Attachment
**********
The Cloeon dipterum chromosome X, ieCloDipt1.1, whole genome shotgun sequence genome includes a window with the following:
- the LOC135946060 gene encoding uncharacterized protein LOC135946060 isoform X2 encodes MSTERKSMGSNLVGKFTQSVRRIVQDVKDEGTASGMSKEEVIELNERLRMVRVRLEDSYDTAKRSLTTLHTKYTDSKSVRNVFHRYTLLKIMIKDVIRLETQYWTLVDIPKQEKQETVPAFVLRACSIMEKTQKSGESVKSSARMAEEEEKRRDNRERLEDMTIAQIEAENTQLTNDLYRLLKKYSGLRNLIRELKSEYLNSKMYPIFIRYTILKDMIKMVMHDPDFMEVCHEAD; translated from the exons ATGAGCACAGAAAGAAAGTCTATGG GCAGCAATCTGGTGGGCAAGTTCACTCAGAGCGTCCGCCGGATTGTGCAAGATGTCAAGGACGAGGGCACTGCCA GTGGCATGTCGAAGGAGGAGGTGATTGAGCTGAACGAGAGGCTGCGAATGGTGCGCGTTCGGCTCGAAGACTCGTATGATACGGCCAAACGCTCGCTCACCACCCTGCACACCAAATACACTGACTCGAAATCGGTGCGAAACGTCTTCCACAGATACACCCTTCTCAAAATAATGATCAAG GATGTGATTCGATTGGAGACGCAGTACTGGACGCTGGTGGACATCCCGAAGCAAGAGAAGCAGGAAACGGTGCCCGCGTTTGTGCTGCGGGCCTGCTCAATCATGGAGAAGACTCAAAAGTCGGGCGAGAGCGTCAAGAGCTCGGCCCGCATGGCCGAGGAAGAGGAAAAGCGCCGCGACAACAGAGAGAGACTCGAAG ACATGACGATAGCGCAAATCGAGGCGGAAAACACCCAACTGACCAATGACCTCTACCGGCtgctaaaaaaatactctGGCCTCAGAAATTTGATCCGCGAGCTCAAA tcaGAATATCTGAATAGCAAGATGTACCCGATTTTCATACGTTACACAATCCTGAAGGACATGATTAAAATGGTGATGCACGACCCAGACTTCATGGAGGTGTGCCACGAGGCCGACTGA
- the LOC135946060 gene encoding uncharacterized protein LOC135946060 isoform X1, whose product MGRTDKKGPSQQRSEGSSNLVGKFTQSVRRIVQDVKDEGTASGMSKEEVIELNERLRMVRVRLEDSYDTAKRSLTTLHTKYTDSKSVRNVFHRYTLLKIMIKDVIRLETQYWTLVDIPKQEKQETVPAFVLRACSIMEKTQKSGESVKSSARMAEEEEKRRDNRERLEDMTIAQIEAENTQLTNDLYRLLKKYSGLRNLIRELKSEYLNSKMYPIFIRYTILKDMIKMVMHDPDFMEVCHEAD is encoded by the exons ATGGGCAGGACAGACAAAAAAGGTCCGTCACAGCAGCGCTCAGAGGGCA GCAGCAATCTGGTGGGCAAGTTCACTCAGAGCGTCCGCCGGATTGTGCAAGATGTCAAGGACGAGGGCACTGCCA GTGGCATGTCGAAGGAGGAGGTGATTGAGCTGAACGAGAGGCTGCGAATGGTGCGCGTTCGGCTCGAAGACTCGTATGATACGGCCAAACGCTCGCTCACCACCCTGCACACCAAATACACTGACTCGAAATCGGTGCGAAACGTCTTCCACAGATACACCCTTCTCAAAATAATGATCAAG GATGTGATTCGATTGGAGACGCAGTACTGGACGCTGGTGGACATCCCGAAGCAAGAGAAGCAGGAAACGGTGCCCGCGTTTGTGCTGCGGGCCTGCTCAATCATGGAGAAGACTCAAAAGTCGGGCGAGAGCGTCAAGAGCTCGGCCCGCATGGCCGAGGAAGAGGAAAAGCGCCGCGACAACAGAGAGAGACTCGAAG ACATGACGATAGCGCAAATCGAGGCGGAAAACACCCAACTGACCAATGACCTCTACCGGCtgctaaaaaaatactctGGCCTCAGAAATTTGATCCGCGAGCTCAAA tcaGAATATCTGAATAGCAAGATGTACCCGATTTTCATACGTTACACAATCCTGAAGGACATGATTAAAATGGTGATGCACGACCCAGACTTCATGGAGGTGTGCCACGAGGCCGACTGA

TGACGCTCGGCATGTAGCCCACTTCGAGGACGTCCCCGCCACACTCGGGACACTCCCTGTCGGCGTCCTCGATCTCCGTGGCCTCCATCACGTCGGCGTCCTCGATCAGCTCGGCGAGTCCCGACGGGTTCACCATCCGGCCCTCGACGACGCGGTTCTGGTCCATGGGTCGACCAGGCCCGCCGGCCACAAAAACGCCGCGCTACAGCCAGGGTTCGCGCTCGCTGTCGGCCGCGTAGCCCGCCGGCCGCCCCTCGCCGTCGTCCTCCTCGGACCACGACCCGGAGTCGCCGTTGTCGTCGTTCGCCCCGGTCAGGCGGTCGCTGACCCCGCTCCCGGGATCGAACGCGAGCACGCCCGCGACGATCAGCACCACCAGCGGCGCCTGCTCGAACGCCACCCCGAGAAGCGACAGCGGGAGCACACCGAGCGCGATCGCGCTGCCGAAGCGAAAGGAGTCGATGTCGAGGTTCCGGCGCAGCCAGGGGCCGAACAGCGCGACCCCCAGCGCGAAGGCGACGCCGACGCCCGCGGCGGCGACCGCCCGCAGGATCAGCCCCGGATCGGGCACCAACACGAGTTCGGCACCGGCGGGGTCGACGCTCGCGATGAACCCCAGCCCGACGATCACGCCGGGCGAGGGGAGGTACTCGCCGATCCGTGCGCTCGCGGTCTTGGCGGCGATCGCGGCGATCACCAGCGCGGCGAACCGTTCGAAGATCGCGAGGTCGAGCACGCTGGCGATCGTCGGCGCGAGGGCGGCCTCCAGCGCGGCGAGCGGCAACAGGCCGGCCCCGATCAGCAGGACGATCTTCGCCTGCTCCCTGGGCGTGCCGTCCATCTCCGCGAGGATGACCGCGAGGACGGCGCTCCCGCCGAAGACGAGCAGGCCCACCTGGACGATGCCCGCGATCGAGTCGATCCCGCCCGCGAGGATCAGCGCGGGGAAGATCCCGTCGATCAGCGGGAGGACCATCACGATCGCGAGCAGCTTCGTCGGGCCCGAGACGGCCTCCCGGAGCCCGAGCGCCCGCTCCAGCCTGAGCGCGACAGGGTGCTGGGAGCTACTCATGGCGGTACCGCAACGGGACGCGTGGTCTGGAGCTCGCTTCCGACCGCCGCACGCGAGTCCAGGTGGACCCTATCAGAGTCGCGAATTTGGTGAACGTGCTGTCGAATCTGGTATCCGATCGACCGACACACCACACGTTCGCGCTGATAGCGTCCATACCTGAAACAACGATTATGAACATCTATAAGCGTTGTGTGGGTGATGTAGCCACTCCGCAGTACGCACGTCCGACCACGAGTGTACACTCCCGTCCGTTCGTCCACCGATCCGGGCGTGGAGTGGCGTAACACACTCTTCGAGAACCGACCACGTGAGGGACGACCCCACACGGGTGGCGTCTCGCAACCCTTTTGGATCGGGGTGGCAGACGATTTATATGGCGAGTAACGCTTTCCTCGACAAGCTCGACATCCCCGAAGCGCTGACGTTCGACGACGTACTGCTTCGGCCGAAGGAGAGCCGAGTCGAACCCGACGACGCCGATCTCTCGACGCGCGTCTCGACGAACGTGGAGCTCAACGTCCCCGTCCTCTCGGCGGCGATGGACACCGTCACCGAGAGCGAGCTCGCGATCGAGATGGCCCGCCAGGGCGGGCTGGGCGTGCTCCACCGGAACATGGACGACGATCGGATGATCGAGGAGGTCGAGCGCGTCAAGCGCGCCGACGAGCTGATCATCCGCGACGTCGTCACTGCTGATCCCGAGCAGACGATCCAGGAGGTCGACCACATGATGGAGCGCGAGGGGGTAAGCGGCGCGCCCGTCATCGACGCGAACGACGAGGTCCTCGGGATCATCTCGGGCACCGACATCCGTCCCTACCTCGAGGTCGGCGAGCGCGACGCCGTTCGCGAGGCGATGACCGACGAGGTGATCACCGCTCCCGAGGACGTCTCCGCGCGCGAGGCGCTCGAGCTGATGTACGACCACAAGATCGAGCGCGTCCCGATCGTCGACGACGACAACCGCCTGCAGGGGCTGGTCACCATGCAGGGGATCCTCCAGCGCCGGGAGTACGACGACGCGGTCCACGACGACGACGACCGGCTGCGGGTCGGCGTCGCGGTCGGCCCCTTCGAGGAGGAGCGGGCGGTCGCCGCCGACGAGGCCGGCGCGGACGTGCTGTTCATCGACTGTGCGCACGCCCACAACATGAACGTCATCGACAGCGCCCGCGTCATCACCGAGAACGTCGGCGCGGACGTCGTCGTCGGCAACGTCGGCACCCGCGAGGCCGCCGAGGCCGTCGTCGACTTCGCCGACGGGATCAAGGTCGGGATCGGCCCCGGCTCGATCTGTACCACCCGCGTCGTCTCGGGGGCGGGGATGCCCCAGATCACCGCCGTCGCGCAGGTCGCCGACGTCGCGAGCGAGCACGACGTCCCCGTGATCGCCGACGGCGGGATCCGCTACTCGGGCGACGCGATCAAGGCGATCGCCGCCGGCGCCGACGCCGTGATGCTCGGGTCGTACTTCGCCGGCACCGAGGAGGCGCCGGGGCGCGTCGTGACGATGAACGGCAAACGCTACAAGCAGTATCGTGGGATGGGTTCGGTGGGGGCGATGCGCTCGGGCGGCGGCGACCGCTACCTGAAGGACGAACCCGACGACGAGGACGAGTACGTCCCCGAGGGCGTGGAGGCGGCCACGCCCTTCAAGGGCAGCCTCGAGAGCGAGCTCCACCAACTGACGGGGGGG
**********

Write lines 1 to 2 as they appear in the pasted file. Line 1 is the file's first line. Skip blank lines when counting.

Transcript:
The Cloeon dipterum chromosome X, ieCloDipt1.1, whole genome shotgun sequence genome includes a window with the following:
- the LOC135946060 gene encoding uncharacterized protein LOC135946060 isoform X2 encodes MSTERKSMGSNLVGKFTQSVRRIVQDVKDEGTASGMSKEEVIELNERLRMVRVRLEDSYDTAKRSLTTLHTKYTDSKSVRNVFHRYTLLKIMIKDVIRLETQYWTLVDIPKQEKQETVPAFVLRACSIMEKTQKSGESVKSSARMAEEEEKRRDNRERLEDMTIAQIEAENTQLTNDLYRLLKKYSGLRNLIRELKSEYLNSKMYPIFIRYTILKDMIKMVMHDPDFMEVCHEAD; translated from the exons ATGAGCACAGAAAGAAAGTCTATGG GCAGCAATCTGGTGGGCAAGTTCACTCAGAGCGTCCGCCGGATTGTGCAAGATGTCAAGGACGAGGGCACTGCCA GTGGCATGTCGAAGGAGGAGGTGATTGAGCTGAACGAGAGGCTGCGAATGGTGCGCGTTCGGCTCGAAGACTCGTATGATACGGCCAAACGCTCGCTCACCACCCTGCACACCAAATACACTGACTCGAAATCGGTGCGAAACGTCTTCCACAGATACACCCTTCTCAAAATAATGATCAAG GATGTGATTCGATTGGAGACGCAGTACTGGACGCTGGTGGACATCCCGAAGCAAGAGAAGCAGGAAACGGTGCCCGCGTTTGTGCTGCGGGCCTGCTCAATCATGGAGAAGACTCAAAAGTCGGGCGAGAGCGTCAAGAGCTCGGCCCGCATGGCCGAGGAAGAGGAAAAGCGCCGCGACAACAGAGAGAGACTCGAAG ACATGACGATAGCGCAAATCGAGGCGGAAAACACCCAACTGACCAATGACCTCTACCGGCtgctaaaaaaatactctGGCCTCAGAAATTTGATCCGCGAGCTCAAA tcaGAATATCTGAATAGCAAGATGTACCCGATTTTCATACGTTACACAATCCTGAAGGACATGATTAAAATGGTGATGCACGACCCAGACTTCATGGAGGTGTGCCACGAGGCCGACTGA